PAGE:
Spotlight on the women in Tagore's life

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  • Published 7.05.04

The mystery that surrounds Tagore’s relationship with sister-in-law Kadambari Devi and, more importantly, wife Mrinalini Devi has attracted biographers as well as researchers over the years. The formal release of a new Bratati Bandyopadhyay album at Sisir Mancha (April 29) saw poets of this generation attempting a negotiation between a reverence towards Tagore and an overwhelming empathy for Mrinalini and Kadambari.

As Nabanita Dev Sen, Krishna Basu, Bithi Chattopadhyay and Mallika Sengupta read out their poems, a certain sign of fissure was noticeable. Shedding all inhibitions, Dev Sen was probing Tagore’s responsibility for his wife’s untimely death. Sengupta made a Petrarchan heroine out of Kadambari while dealing with her blissful days with Tagore and husband Jyotirindranath at Chandernagar. Interestingly, the males came to Tagore’s rescue. Subodh Sarkar’s dramatic interpretation of last hours of Kadambari hinted at adultery. Senior Tagore’s entrepreneurship was held responsible, rather than the advances of his younger brother.

Songs rendered by Srikanto Acharya threatened to muddle the discourse. Is it possible to accept Eso amaar ghare from Shapmochan, composed in his mature years, as a corollary to the argument? A biographical criticism of a poet’s oeuvre has several shortcomings. One needs to resist the temptation of picking an instance of Tagore’s creative output to illustrate his personal life. Romantic triangles may not necessarily be so predictable. This Abritti Parishad programme also featured readings from Joy Goswami’s Sanjhbatir Rupkathara and a presentation on rhymes by children.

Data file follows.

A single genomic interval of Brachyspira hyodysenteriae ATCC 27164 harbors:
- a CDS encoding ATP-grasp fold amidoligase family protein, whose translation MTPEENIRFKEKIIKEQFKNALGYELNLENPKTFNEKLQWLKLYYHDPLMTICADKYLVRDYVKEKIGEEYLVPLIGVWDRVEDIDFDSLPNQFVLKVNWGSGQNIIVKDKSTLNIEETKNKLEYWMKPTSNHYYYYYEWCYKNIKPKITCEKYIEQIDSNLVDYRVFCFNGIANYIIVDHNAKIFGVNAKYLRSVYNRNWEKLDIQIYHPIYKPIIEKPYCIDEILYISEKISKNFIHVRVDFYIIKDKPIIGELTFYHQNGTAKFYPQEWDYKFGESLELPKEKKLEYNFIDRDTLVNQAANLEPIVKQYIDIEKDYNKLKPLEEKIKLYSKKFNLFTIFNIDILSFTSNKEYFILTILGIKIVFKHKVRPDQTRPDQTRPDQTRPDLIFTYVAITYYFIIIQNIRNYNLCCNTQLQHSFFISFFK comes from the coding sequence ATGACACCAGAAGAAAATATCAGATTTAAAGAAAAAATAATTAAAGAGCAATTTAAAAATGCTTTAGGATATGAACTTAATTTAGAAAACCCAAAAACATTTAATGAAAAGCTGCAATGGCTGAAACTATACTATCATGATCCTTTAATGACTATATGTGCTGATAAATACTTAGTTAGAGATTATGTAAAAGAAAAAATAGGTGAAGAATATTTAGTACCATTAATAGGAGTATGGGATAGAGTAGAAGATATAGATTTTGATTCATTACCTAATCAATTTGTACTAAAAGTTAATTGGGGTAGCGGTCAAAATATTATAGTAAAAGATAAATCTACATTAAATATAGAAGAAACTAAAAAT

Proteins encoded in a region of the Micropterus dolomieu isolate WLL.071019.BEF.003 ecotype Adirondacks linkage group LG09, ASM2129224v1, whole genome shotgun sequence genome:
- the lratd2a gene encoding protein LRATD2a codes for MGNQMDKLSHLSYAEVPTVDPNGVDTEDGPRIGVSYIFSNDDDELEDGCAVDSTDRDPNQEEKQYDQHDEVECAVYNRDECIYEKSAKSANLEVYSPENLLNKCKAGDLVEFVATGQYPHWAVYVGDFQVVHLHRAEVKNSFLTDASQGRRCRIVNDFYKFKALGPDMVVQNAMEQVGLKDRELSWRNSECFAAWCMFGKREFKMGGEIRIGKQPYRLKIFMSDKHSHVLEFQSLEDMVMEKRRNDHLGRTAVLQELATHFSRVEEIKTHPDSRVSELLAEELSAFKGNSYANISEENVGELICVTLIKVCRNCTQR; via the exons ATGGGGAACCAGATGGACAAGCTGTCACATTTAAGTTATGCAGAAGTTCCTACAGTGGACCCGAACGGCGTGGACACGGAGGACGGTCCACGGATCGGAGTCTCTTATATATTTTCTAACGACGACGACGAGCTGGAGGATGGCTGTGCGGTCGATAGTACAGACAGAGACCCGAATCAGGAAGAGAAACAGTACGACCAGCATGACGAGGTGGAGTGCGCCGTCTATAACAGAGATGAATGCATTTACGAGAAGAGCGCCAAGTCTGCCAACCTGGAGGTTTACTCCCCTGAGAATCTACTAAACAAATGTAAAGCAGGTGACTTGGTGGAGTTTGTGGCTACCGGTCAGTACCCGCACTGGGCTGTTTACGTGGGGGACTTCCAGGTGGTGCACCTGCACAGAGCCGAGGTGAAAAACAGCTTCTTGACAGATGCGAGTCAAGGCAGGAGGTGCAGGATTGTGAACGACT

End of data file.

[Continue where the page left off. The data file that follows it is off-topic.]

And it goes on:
Two curtain-raisers to the forthcoming Tagore fortnight threw light on musical influences that shaped Rabindrasangeet. Rabiranjani’s presentation ‘Dhuli-Mati-Sona’ at Rabindra Sadan (May 3) concentrated on folk resources. Although lacking in finesse, the solo and choral numbers were marked by an aura of sincerity.

Dhoibat’s presentation at the same venue (May 4) was far more ambitious. Scripted by Chandrabali Rudra Dutta, it attempted to identify the matrix that gave birth to two distinguished set of compositions — one by Tagore, the other by his predecessors and contemporaries in the 19th century Calcutta.

It is well-known that Tagore took off from the popular musical practice of his time. Dutta alongside Srikanto Acharya showed how. It was illuminating to listen to an Asutosh Dev (Chhatubabu) take on Bihag (Ami ar heriba na kalobaran) and Tagore’s Deep nibe gechhe mama side-by-side.

Dutta did well in rendering the Kamalakanta devotionals and Govinda Adhikari khemta numbers. Acharya was suave but for the moments when he fumbled with the tune and pronounced wrongly.

The evening began with Jagannath and Urmimala Basu presenting an audio-play based on Rabibar, a short story by Tagore.